While Zynga's foray into real money gambling was a failure, International Game Technology (IGT) saw a huge rise in their profits thanks to a social media app called Double Down. Double Down's revenue has been soaring and the app in the top 5 of all apps downloaded on Facebook. Many Facebook players have stated that Double Down is more realistic and interesting than Zynga and more importantly they enjoy betting on casino games for virtual credits while poker has started to become boring. As one player that plays on both said to me "slot machines always change on Double Down but Zynga poker is the same every day. It's like having a new woman each month vs. being with the same woman every day. Sometimes you just want variety."
But unlike Zynga poker, IGT also has a real reason for optimism with its new app to convert it to real money gambling. While Zynga social media poker can not be applied to real money poker since the two sets of players are completely different, slot machines and other casino games can indeed be applied to both platforms since they are run by random number generators and skill has nothing whatsoever to do with slot machines and other random games. So if IGT can introduce the exact same software in New Jersey and other states that will offer online casino gambling in the future it is quite conceivable that social media slot machine players will try the IGT offers for real money. No doubt many Facebook players will have no interest in ever playing for real money but some indeed may decide to play for real. Playtech and NET Entertainment have made a fortune with their online slot machines at European gambling sites so there's no reason not to expect IGT would follow suit in the United States.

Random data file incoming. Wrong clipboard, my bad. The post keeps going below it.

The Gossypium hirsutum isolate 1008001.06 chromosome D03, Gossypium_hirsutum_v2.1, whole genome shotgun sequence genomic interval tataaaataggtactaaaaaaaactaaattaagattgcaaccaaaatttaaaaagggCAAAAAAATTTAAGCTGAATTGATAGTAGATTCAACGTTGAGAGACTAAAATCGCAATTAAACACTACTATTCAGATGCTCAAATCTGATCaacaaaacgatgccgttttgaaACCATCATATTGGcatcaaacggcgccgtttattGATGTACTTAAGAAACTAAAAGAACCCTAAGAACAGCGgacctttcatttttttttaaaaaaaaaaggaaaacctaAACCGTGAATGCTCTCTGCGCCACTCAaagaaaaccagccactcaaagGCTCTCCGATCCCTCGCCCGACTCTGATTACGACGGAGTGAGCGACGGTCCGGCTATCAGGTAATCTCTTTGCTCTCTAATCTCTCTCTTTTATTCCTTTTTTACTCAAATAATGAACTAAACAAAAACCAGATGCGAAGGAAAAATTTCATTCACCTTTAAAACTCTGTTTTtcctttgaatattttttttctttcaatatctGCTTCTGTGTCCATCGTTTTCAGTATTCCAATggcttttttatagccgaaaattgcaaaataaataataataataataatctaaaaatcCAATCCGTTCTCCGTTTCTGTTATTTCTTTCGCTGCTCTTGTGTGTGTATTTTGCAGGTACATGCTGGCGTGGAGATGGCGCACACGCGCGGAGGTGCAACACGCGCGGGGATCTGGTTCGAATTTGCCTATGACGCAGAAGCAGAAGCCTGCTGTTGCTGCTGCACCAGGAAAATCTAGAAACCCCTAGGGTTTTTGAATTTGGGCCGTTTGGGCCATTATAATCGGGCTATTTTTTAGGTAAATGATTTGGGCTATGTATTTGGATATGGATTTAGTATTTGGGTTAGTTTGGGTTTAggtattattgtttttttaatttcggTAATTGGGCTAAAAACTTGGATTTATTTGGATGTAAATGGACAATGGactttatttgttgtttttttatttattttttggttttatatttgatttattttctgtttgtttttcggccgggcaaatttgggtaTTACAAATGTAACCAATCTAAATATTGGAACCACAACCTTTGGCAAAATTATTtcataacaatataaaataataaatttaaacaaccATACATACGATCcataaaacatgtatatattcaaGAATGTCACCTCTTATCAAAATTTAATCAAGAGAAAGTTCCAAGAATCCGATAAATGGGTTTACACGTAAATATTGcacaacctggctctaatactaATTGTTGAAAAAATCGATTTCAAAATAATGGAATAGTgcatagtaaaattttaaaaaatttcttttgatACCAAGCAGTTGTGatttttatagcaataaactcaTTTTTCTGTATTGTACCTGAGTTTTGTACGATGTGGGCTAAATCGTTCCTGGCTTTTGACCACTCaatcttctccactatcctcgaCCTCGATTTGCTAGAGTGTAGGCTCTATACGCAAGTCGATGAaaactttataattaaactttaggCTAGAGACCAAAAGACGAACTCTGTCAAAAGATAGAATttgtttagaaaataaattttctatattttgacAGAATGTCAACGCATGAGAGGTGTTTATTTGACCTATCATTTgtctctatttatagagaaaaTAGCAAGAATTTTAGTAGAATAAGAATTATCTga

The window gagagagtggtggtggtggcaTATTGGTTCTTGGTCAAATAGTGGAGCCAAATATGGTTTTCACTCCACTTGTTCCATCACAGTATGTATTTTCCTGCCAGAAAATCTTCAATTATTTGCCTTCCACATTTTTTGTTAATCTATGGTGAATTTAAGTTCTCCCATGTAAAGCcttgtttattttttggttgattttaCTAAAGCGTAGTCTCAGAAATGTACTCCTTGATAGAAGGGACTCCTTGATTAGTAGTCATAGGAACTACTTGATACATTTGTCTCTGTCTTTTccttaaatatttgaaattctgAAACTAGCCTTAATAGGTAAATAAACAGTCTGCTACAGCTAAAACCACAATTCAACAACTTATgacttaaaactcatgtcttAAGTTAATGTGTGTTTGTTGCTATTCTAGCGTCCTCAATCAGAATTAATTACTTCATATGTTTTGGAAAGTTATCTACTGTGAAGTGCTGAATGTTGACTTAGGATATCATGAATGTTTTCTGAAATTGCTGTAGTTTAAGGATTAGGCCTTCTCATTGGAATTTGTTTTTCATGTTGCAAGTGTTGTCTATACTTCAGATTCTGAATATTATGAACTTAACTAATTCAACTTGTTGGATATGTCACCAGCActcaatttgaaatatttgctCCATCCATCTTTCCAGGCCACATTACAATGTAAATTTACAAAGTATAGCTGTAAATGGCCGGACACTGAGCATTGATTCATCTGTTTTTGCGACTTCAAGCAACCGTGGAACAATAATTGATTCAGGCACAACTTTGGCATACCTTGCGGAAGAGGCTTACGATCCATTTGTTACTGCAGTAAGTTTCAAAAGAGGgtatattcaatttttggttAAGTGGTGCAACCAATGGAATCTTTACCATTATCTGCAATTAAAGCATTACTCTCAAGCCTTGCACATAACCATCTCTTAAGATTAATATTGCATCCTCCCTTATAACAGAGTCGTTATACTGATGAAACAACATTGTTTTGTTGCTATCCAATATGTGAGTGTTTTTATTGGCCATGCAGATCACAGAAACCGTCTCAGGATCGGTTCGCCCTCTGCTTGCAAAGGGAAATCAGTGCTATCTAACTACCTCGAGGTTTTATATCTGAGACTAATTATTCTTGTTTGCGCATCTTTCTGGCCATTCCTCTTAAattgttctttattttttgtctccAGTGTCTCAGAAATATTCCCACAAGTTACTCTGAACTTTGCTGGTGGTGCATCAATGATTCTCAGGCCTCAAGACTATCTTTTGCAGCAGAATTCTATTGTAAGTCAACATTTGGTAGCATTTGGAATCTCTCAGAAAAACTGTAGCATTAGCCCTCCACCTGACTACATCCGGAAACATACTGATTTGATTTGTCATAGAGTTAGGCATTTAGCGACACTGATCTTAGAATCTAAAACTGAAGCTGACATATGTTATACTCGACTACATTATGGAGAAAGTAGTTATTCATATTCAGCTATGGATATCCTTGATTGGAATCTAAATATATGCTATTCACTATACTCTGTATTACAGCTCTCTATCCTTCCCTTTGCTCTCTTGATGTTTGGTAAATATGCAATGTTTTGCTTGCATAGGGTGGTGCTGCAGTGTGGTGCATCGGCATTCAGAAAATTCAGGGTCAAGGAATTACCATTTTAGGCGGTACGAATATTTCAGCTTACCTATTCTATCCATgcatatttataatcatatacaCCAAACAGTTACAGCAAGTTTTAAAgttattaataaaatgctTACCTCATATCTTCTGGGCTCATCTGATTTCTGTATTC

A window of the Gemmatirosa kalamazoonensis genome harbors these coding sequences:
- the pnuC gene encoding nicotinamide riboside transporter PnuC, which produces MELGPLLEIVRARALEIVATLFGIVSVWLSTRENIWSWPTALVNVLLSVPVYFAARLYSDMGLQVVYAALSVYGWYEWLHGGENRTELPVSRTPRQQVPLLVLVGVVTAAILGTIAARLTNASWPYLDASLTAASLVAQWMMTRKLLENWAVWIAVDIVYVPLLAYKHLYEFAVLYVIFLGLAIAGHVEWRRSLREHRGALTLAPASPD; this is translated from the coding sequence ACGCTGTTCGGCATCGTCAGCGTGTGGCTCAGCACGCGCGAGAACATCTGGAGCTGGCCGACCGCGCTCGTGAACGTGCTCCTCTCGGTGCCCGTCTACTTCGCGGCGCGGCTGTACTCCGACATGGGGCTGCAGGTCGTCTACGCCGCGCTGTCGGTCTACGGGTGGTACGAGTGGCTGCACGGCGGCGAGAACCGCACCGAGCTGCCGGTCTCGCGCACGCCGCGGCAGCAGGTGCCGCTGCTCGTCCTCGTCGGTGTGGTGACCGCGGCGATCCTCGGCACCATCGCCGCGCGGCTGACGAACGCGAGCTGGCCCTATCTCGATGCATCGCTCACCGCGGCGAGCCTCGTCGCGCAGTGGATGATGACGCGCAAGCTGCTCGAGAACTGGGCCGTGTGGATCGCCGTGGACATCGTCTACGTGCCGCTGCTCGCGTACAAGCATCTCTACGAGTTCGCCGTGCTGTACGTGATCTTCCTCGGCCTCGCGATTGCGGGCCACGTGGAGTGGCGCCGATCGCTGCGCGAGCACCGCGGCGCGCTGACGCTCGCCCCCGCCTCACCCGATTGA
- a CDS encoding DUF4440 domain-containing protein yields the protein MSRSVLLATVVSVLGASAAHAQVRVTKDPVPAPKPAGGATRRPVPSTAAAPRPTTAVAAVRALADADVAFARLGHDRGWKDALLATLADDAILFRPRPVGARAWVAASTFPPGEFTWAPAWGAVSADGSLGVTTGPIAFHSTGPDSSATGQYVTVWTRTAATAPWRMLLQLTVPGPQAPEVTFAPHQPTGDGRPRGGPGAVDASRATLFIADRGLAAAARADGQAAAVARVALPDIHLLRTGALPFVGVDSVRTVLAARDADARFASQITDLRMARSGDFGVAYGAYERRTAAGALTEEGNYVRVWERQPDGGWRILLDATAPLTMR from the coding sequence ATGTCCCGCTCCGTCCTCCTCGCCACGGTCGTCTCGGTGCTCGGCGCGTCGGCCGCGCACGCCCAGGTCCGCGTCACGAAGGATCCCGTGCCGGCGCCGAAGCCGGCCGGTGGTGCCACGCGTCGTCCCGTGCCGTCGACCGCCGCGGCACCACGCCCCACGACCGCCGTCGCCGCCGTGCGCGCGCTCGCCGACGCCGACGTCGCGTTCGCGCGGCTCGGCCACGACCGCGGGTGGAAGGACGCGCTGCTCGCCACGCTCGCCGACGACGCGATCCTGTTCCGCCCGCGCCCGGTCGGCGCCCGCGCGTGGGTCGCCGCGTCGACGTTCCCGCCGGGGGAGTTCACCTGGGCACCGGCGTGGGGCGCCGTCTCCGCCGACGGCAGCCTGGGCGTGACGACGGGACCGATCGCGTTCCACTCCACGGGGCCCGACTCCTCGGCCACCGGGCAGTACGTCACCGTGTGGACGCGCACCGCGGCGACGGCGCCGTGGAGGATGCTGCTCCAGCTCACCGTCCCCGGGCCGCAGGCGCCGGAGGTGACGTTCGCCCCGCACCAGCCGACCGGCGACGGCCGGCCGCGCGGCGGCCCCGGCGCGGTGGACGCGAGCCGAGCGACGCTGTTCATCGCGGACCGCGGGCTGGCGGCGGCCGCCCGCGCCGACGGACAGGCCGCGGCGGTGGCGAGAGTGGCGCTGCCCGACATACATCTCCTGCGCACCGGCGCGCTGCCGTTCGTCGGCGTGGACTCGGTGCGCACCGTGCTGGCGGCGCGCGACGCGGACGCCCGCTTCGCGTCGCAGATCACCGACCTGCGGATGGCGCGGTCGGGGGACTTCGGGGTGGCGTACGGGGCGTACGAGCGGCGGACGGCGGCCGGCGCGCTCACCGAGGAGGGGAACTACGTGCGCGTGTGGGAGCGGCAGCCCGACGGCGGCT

But one thing the revenues do tell for certain is that social media gambling and real money poker are two different animals.
Hartley did several articles in 2013 on the emergence of casino games on social media sites. His article on Internet poker and Zynga can be found here.
Read Part 1 of Hartley Henderson's Top 10 Gambling stories of 2013 here.